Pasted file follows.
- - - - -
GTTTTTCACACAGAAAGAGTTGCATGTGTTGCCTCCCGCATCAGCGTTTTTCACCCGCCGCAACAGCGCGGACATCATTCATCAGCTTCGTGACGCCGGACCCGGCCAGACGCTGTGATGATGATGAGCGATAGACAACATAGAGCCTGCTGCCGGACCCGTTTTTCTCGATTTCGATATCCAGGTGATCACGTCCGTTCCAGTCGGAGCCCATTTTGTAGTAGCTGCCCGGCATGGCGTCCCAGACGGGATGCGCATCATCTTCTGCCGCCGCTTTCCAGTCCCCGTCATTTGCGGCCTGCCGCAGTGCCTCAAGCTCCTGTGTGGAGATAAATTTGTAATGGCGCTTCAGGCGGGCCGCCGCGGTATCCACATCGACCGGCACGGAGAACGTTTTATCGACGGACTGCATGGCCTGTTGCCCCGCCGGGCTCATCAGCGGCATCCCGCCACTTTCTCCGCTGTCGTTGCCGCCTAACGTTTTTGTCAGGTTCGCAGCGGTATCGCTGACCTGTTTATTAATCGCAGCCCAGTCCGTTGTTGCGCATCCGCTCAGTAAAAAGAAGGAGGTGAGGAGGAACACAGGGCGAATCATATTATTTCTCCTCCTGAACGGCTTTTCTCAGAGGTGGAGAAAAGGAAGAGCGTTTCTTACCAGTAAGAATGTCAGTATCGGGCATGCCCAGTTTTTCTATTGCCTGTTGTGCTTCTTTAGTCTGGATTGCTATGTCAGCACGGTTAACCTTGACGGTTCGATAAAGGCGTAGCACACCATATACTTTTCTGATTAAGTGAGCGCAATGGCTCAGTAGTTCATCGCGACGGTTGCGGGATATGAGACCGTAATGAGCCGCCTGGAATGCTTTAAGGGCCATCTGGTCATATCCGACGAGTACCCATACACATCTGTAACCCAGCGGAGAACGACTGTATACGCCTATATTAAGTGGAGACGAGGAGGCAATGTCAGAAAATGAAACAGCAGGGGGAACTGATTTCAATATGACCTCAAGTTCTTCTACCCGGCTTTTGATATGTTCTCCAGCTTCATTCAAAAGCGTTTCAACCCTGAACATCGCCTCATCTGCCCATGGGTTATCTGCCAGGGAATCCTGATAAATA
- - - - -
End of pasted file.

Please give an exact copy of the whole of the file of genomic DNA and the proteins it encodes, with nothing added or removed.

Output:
GTTTTTCACACAGAAAGAGTTGCATGTGTTGCCTCCCGCATCAGCGTTTTTCACCCGCCGCAACAGCGCGGACATCATTCATCAGCTTCGTGACGCCGGACCCGGCCAGACGCTGTGATGATGATGAGCGATAGACAACATAGAGCCTGCTGCCGGACCCGTTTTTCTCGATTTCGATATCCAGGTGATCACGTCCGTTCCAGTCGGAGCCCATTTTGTAGTAGCTGCCCGGCATGGCGTCCCAGACGGGATGCGCATCATCTTCTGCCGCCGCTTTCCAGTCCCCGTCATTTGCGGCCTGCCGCAGTGCCTCAAGCTCCTGTGTGGAGATAAATTTGTAATGGCGCTTCAGGCGGGCCGCCGCGGTATCCACATCGACCGGCACGGAGAACGTTTTATCGACGGACTGCATGGCCTGTTGCCCCGCCGGGCTCATCAGCGGCATCCCGCCACTTTCTCCGCTGTCGTTGCCGCCTAACGTTTTTGTCAGGTTCGCAGCGGTATCGCTGACCTGTTTATTAATCGCAGCCCAGTCCGTTGTTGCGCATCCGCTCAGTAAAAAGAAGGAGGTGAGGAGGAACACAGGGCGAATCATATTATTTCTCCTCCTGAACGGCTTTTCTCAGAGGTGGAGAAAAGGAAGAGCGTTTCTTACCAGTAAGAATGTCAGTATCGGGCATGCCCAGTTTTTCTATTGCCTGTTGTGCTTCTTTAGTCTGGATTGCTATGTCAGCACGGTTAACCTTGACGGTTCGATAAAGGCGTAGCACACCATATACTTTTCTGATTAAGTGAGCGCAATGGCTCAGTAGTTCATCGCGACGGTTGCGGGATATGAGACCGTAATGAGCCGCCTGGAATGCTTTAAGGGCCATCTGGTCATATCCGACGAGTACCCATACACATCTGTAACCCAGCGGAGAACGACTGTATACGCCTATATTAAGTGGAGACGAGGAGGCAATGTCAGAAAATGAAACAGCAGGGGGAACTGATTTCAATATGACCTCAAGTTCTTCTACCCGGCTTTTGATATGTTCTCCAGCTTCATTCAAAAGCGTTTCAACCCTGAACATCGCCTCATCTGCCCATGGGTTATCTGCCAGGGAATCCTGATAAATA